A dual role for Cav1.4 Ca2+ channels in the molecular and structural organization of the rod photoreceptor synapse

  1. J Wesley Maddox
  2. Kate L Randall
  3. Ravi P Yadav
  4. Brittany Williams
  5. Jussara Hagen
  6. Paul J Derr
  7. Vasily Kerov
  8. Luca Della Santina
  9. Sheila A Baker
  10. Nikolai Artemyev
  11. Mrinalini Hoon
  12. Amy Lee  Is a corresponding author
  1. University of Iowa, United States
  2. University of Wisconsin, Madison, United States
  3. University of California, San Francisco, United States
  4. University of Iowa Carver College of Medicine, United States

Abstract

Synapses are fundamental information processing units that rely on voltage-gated Ca2+ (Cav) channels to trigger Ca2+-dependent neurotransmitter release. Cav channels also play Ca2+-independent roles in other biological contexts, but whether they do so in axon terminals is unknown. Here, we addressed this unknown with respect to the requirement for Cav1.4 L-type channels for the formation of rod photoreceptor synapses in the retina. Using a mouse strain expressing a non-conducting mutant form of Cav1.4, we report that the Cav1.4 protein, but not its Ca2+ conductance, is required for the molecular assembly of rod synapses; however, Cav1.4 Ca2+ signals are needed for the appropriate recruitment of postsynaptic partners. Our results support a model in which presynaptic Cav channels serve both as organizers of synaptic building blocks and as sources of Ca2+ ions in building the first synapse of the visual pathway and perhaps more broadly in the nervous system.

Data availability

All data generated or analysed during this study are included in the manuscript and supporting files

Article and author information

Author details

  1. J Wesley Maddox

    Molecular Physiology and Biophysics, University of Iowa, Iowa City, United States
    Competing interests
    The authors declare that no competing interests exist.
  2. Kate L Randall

    Molecular Physiology and Biophysics, University of Iowa, Iowa City, United States
    Competing interests
    The authors declare that no competing interests exist.
  3. Ravi P Yadav

    Molecular Physiology and Biophysics, University of Iowa, Iowa City, United States
    Competing interests
    The authors declare that no competing interests exist.
  4. Brittany Williams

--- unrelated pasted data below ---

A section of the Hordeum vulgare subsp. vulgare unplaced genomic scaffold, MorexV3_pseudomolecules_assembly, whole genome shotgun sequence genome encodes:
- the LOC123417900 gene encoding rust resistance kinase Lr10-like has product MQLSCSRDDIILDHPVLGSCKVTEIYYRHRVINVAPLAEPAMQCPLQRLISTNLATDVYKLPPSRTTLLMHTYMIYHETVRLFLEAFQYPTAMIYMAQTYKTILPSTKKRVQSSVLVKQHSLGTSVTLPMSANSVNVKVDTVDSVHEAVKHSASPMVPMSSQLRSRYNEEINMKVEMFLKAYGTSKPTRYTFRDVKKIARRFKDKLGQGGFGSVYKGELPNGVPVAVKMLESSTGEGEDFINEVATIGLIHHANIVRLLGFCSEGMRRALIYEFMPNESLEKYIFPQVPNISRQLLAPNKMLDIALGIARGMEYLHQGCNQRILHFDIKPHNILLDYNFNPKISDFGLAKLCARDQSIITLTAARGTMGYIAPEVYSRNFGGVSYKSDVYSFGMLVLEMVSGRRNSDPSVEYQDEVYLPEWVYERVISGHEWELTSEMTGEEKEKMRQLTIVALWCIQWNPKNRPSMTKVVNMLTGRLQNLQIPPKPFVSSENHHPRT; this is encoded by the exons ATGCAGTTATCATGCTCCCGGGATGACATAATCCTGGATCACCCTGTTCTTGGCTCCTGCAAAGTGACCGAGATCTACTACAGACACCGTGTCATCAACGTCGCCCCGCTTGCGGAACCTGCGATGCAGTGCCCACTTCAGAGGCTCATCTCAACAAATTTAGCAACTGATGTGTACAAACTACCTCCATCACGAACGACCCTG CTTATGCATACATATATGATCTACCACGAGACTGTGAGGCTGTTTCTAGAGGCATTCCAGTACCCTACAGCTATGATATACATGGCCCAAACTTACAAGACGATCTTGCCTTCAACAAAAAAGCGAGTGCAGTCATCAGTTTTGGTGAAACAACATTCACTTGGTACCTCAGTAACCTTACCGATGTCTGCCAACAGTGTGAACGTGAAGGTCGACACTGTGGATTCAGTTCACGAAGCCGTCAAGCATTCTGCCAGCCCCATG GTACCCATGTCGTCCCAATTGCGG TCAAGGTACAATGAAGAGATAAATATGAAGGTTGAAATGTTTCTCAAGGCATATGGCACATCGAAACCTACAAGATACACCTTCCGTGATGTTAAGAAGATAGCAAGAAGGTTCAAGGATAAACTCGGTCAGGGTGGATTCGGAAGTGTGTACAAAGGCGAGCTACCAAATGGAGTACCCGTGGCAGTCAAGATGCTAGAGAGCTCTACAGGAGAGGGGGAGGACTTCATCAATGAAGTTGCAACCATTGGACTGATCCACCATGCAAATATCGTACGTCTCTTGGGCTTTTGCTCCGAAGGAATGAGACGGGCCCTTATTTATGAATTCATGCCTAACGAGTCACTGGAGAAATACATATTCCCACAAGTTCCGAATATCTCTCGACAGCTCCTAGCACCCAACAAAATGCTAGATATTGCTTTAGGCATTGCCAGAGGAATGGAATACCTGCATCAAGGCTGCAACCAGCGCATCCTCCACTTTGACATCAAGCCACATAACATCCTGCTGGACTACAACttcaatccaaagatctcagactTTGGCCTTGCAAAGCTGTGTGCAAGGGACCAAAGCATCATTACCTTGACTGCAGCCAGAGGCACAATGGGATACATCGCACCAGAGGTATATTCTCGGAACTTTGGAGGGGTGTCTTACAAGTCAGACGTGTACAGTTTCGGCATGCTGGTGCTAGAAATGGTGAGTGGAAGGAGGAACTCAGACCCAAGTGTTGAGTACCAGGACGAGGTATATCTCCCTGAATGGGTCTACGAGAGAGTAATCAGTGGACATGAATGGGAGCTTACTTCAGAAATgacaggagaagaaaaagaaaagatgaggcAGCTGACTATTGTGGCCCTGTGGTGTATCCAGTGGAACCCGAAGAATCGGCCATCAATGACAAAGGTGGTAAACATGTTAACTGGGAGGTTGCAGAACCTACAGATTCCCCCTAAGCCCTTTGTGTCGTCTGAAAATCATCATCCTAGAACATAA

Molecular Physiology and Biophysics, University of Iowa, Iowa City, United States
    Competing interests
    The authors declare that no competing interests exist.
  5. Jussara Hagen

    Molecular Physiology and Biophysics, University of Iowa, Iowa City, United States
    Competing interests
    The authors declare that no competing interests exist.
  6. Paul J Derr

    Neuroscience, University of Wisconsin, Madison, Madison, United States
    Competing interests
    The authors declare that no competing interests exist.
  7. Vasily Kerov

    Molecular Physiology and Biophysics, University of Iowa, Iowa City, United States
    Competing interests
    The authors declare that no competing interests exist.
  8. Luca Della Santina

    Department of Ophthalmology, University of California, San Francisco, San Francisco, United States
    Competing interests
    The authors declare that no competing interests exist.
  9. Sheila A Baker

    Biochemistry, University of Iowa, Iowa City, United States
    Competing interests
    The authors declare that no competing interests exist.
  10. Nikolai Artemyev

    Molecular Physiology, University of Iowa Carver College of Medicine, Iowa City, United States
    Competing interests
    The authors declare that no competing interests exist.
  11. Mrinalini Hoon

    Department of Neuroscience, University of Wisconsin, Madison, Madison, United States
    Competing interests
    The authors declare that no competing interests exist.
  12. Amy Lee

    Molecular Physiology and Biophysics, University of Iowa, Iowa City, United States
    For correspondence
    amy-lee@uiowa.edu
    Competing interests
    The authors declare that no competing interests exist.
    ORCID icon "This ORCID iD identifies the author of this article:" 0000-0001-8021-0443

Funding

National Eye Institute (EY 026817)

  • Amy Lee

McPherson Eye Research Institute

  • Mrinalini Hoon

Research to Prevent Blindness

  • Mrinalini Hoon

National Eye Institute (EY 029953)

  • J Wesley Maddox

National Eye Institute (EY 026477)

  • Brittany Williams

National Eye Institute (EY010843,EY012682)

  • Nikolai Artemyev